A former Maryland police K9 handler who served ten years in prison for releasing her a dog on a man believed to be a burglary suspect was among the 29 people who were given pardons or commutations by President Donald Trump on Wednesday.
Stephanie C. Mohr was 30 years old in 2001 when she was convicted of a felony civil rights violation for a September 21, 1995 incident, Business Insider reported.
Mohr deployed her police K9 on Ricardo G. Mendez, a Mexican national, who turned out to be homeless and sleeping on the roof of a business that officers were investigating for a burglary. As a result, the dog bit the man’s leg when he fled from police, Newsmax reported.
“She served 10 years in prison for releasing her K9 partner on a burglary suspect in 1995, resulting in a bite wound requiring ten stitches,” the White House said in a statement about Mohr’s pardon on Wednesday. “Officer Mohr was a highly commended member of the police force prior to her prosecution.”
“Today’s action recognizes that service and the lengthy term that Ms. Mohr served in prison.”
BREAKING: We applaud @realDonaldTrump for pardoning Stephanie Mohr, a former Prince George’s Co. Officer & first female canine handler in the Department’s history.
What happened to Stephanie was unjust & unfair. Thank you, President Trump, for supporting our law enforcement! pic.twitter.com/Sw10OSkSYo
— National Fraternal Order of Police (FOP) (@GLFOP) December 24, 2020
Earlier this month, Mohr had appeared on Newsmax to plead her case for a presidential pardon, saying she had been scapegoated.
Mohr said that charges were pressed one day before they were set to expire under the statute of limitations, and that she was targeted because a federal investigation into brutality in the Prince George’s County Police Department failed to result in any other convictions.
Officer Mohr served the maximum 10-year sentence for a civil rights violation after the K9 deployment caused 10 stitches in the man’s calf. She was then just a 24-year-old police rookie.
“I was a very young police officer, riding with my training officer,” she told host John Bachman. “I had to utilize my dog to arrest two suspects that were breaking into a building in the middle of the night.”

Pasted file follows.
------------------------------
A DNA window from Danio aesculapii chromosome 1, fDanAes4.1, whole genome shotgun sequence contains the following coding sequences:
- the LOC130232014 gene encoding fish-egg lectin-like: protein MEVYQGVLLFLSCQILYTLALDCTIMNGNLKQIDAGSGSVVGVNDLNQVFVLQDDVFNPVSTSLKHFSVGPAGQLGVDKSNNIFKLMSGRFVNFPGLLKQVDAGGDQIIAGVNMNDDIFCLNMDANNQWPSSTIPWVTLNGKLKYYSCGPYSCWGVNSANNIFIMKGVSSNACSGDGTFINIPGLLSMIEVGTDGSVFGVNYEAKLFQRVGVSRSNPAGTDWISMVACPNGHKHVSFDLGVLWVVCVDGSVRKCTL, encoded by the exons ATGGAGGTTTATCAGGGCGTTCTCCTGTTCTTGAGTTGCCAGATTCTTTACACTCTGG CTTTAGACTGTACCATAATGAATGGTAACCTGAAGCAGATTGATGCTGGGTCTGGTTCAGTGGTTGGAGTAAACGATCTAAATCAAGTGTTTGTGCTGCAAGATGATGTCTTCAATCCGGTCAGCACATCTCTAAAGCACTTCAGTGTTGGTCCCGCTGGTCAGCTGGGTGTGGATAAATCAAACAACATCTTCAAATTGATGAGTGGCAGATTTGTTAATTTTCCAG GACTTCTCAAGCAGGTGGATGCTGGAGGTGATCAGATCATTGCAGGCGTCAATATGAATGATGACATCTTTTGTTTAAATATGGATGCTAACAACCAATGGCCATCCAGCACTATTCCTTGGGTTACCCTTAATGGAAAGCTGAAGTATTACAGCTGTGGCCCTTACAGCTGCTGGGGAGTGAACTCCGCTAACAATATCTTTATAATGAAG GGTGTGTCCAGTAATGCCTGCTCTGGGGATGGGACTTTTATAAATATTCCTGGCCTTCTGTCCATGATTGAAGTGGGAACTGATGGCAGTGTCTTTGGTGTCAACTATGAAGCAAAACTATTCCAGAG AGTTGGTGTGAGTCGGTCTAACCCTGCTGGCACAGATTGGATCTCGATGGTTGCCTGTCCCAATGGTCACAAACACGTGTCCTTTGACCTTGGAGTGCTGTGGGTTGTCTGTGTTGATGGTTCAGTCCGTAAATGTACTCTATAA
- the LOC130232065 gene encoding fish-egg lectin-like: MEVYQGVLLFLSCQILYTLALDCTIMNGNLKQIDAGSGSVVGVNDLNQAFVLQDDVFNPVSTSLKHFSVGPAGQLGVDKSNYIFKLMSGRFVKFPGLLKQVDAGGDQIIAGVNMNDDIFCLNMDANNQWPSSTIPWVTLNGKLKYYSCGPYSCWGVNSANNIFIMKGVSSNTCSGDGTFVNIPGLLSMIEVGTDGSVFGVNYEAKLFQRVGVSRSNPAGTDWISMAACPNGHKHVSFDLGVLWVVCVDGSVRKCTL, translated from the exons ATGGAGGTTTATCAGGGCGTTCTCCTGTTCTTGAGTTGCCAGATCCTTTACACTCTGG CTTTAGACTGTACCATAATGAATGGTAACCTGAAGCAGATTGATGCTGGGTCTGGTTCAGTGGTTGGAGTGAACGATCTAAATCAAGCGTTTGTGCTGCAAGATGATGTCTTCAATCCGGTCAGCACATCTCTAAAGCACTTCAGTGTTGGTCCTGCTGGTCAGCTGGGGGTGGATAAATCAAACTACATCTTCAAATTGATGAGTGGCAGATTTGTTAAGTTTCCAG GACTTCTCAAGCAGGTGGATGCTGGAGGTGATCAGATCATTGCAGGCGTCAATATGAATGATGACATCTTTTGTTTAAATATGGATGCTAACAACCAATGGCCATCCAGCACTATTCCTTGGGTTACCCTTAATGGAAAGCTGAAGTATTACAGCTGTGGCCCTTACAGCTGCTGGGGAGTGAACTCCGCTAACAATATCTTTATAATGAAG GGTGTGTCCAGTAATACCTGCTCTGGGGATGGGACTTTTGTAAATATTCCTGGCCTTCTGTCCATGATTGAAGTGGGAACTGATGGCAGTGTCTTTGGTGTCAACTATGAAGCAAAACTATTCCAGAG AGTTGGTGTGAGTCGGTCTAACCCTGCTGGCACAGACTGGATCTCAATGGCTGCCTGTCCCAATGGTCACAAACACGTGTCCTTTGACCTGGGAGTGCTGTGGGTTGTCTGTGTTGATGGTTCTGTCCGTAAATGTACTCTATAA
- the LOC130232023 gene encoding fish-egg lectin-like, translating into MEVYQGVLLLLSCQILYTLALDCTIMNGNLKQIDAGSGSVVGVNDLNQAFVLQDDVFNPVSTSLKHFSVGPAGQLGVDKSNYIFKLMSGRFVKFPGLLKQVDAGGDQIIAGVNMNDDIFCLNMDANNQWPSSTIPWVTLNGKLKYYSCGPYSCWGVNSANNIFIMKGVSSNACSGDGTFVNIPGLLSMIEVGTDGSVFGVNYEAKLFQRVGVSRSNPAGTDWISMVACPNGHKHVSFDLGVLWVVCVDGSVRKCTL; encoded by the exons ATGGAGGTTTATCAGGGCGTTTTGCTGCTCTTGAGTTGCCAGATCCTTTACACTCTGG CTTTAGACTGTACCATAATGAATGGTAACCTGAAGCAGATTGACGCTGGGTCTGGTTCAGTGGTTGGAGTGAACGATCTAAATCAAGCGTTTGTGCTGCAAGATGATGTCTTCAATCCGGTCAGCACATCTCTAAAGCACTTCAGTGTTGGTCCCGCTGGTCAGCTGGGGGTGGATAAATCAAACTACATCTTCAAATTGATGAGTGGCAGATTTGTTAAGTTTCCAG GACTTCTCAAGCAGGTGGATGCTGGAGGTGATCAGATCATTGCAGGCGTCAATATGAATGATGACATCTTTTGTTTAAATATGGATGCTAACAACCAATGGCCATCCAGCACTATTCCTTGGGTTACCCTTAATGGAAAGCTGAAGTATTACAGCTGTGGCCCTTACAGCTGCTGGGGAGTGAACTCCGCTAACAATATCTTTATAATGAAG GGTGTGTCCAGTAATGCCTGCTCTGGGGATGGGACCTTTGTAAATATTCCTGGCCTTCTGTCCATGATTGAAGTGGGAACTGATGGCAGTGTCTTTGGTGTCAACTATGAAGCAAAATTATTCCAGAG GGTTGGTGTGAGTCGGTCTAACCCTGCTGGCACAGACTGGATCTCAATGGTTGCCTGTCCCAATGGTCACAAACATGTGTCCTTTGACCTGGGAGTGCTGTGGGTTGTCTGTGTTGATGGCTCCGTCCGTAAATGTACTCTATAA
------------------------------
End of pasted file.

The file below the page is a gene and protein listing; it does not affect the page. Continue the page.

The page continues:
She followed departmental procedures in effect at the time, acted on the instructions of her training officer, and no complaints were issued about the “force that was used to make the arrest.”
But, “Five years later, much to my surprise, one day before the statute of limitations was set to expire,” she said, “my training officer and I were indicted by the Department of Justice by the Federal government.”
Officer Mohr, who had a 2-year-old son at home, says she was scapegoated to satisfy The Washington Post after an FBI investigation into alleged brutality by the Prince George’s County Police Department failed to result in any other convictions. Her first trial acquitted her of one charge and ended in a hung jury on the other, but a second trial brought a conviction and the 10-year sentence, Newsmax reported.
“In the second trial, which was nothing like the first – the first trial was all about the facts of the case – the second was basically a character assassination of myself,” Mohr said, noting she was incarcerated for 10 formative years of her then-toddler son’s life.
“Such a harsh sentence,” she continued, noting that year’s average sentence for the same charge was a mere 33 months. “I got 10 years, basically one year for every stitch that the suspect received on his calf.”
Former police officer Stephanie Mohr spent nearly a decade in prison after her K-9 partner bit a suspect. Will President Trump grant her a pardon? HLN’s @LynnSmithTV is #OnTheStory. pic.twitter.com/yxNMOf0EID
— HLN (@HLNTV) February 20, 2020
Mohr was traveling with her parents and partner on Wednesday when she heard she had received a pardon, according to USA Today.
“So many emotions flooding through me. It’s been a long, long, long battle for this. I’m just so grateful,” she told the outlet.
The Law Enforcement Legal Defense Fund and the National Fraternal Order of Police, the biggest police union in the US, helped push for Mohr’s pardon.